Fast food giants, coffee shops and retailers are relabelling low-skilled jobs as apprenticeships, a report says.
The study by think tank Reform says many firms have rebranded existing roles after being obliged to contribute cash to on-the-job training.
The study says 40% of the apprenticeship standards approved do not meet traditional definition of such skilled on-the-job training courses.
The government says “quality” is at the heart of its apprenticeship reforms.
As part of the changes, it introduced an apprenticeship levy on organisations paying more than £3m in salaries a year.
They have to pay 0.5% of their wages total into a “digital account” held by HMRC.
They then “spend” these contributions on apprenticeship training delivered by registered providers. They can also get back up to 90% of the cost of training.
The report says: “As part of the government’s wider package of reforms to apprenticeships, groups of employers came together to write the new ‘apprenticeship standards’.
“Some used this opportunity to generate high-quality standards, but others appear to be simply rebadging low-quality, low-skill and often low-wage roles as ‘apprenticeships’ instead.”
In 2013, the government said apprenticeships had to be skilled roles, requiring substantial and sustained training of at least 12 months, leading to full competency and should provide the apprentice with transferrable skills in an occupation.
But a quick glance at the government’s official apprenticeships website shows many high street firms advertising for apprentices in what appear to be unskilled roles.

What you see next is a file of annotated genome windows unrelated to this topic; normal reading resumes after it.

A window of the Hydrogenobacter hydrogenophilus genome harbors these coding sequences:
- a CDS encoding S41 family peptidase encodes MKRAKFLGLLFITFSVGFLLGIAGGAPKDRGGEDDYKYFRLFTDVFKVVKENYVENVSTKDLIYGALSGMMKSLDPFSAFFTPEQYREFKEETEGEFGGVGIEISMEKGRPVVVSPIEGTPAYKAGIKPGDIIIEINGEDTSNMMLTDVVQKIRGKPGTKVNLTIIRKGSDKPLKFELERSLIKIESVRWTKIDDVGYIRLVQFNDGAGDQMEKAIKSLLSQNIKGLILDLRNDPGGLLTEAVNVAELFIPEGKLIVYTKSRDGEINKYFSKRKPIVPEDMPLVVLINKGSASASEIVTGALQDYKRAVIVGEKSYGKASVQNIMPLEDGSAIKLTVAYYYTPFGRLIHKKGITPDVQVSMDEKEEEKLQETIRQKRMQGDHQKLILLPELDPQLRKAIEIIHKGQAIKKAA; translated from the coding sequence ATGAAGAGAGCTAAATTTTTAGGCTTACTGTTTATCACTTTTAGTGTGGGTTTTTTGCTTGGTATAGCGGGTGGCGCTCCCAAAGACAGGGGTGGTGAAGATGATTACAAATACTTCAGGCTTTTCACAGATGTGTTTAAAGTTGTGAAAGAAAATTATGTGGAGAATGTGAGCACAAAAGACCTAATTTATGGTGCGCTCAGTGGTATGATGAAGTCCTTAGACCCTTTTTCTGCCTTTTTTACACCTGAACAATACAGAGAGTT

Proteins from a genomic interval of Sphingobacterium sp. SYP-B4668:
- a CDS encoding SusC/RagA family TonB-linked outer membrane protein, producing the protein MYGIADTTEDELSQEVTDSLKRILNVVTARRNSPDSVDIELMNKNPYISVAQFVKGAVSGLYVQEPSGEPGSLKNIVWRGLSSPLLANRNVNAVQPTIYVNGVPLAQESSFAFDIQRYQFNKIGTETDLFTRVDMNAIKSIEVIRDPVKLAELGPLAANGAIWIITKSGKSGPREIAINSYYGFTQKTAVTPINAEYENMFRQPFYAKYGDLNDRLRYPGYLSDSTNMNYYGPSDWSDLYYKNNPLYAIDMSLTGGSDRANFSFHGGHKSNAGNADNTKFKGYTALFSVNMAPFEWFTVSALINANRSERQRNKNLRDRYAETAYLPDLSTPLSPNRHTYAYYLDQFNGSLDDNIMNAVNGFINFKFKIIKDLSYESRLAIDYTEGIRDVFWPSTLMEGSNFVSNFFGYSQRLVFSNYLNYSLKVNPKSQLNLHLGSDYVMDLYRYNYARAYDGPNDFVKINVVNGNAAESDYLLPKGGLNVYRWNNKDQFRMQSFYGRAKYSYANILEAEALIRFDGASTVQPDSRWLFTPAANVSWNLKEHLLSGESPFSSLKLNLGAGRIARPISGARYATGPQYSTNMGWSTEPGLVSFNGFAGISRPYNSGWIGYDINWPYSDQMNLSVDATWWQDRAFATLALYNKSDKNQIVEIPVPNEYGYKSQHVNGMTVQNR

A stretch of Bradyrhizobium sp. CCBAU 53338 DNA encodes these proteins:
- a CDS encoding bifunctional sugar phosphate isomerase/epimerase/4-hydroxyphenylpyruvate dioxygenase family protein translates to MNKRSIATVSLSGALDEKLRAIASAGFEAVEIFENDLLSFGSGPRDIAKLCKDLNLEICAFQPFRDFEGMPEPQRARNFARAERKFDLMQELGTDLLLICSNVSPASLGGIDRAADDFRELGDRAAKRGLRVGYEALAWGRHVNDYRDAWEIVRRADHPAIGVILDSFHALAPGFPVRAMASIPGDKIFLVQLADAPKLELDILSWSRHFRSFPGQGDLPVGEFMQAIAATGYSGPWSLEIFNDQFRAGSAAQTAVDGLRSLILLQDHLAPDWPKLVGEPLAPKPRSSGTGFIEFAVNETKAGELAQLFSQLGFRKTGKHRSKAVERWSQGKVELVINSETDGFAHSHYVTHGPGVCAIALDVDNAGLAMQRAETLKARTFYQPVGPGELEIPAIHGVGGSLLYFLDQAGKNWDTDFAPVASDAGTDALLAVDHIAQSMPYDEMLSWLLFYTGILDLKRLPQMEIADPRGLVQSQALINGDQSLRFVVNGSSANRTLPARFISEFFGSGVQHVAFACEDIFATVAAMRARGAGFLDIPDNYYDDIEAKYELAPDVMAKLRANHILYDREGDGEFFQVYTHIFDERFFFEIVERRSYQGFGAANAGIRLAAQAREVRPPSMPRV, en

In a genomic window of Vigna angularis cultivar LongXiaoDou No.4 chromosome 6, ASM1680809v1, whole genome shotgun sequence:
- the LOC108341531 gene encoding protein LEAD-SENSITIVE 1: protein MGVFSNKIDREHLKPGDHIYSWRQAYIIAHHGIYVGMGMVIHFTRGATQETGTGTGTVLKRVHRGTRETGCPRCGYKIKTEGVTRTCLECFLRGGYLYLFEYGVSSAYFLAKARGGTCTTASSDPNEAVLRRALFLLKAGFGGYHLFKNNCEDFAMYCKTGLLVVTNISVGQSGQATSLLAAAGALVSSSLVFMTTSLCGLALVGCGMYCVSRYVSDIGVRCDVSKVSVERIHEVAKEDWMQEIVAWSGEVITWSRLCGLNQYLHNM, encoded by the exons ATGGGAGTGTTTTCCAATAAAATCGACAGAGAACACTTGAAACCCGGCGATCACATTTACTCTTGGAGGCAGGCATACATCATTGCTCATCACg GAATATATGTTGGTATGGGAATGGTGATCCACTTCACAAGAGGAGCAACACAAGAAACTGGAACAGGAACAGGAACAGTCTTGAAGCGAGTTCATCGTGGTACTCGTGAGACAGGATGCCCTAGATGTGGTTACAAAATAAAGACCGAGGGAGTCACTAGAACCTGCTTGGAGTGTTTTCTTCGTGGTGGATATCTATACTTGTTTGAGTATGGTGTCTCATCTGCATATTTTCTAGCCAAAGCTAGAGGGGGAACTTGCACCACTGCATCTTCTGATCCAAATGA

For example, KFC is advertising for an apprentice hospitality team member.
The advert describes the apprenticeship as “a structured, learner and employer-focused development programme designed to create opportunities for lifelong knowledge, skills and behaviours”.
But the role is described as cooking “fries” and other products and serving customers front of house, or cooking and assembling KFC products, while maintaining clean, sanitary working conditions.
It says training is based around day-to-day duties, but will also involve one-to-one interactions with a specialised trainer every four to six weeks.
KFC said the apprenticeship existed before the levy was introduced and met all the key standards, and that the firm paid more than the minimum apprenticeship rates.
Coffee giant Starbucks is advertising for hospitality team member barista apprentices on the official website to make and serve coffee in its branches.
But from online chat rooms it appears that people usually get trained for a couple of weeks before beginning work.
Starbucks is yet to respond to the BBC’s request for a comment.
Tom Richmond, senior research fellow at Reform, said service sector apprenticeships could be of high quality, but many of these being approved did not fit the traditional or international definition of an apprenticeship.
He compared British apprenticeship standards with those for the hospitality sector in Germany which, he said, cover a much broader range of skills and competencies.
A Department for Education spokeswoman said it wanted to see people of all ages and backgrounds getting the excellent training they need to succeed in a wide range of jobs, and that this was why it was changing the apprenticeship system.
She added: “Our reforms have fundamentally changed what apprenticeships are, as we made it a requirement that all apprenticeships must be real paid jobs lasting for a minimum of 12 months, with at least 20% off-the-job training.
“Quality is at the heart of our reforms, and the apprenticeship levy is an important part of that – creating sustainable investment in skills training.
“We’re pleased to see an increase in people starting our new, higher-quality apprenticeship standards in a whole range of industries from nuclear to fashion, law, banking and defence.
“These apprenticeships are designed by employers themselves, to give people and businesses the skills they really need.”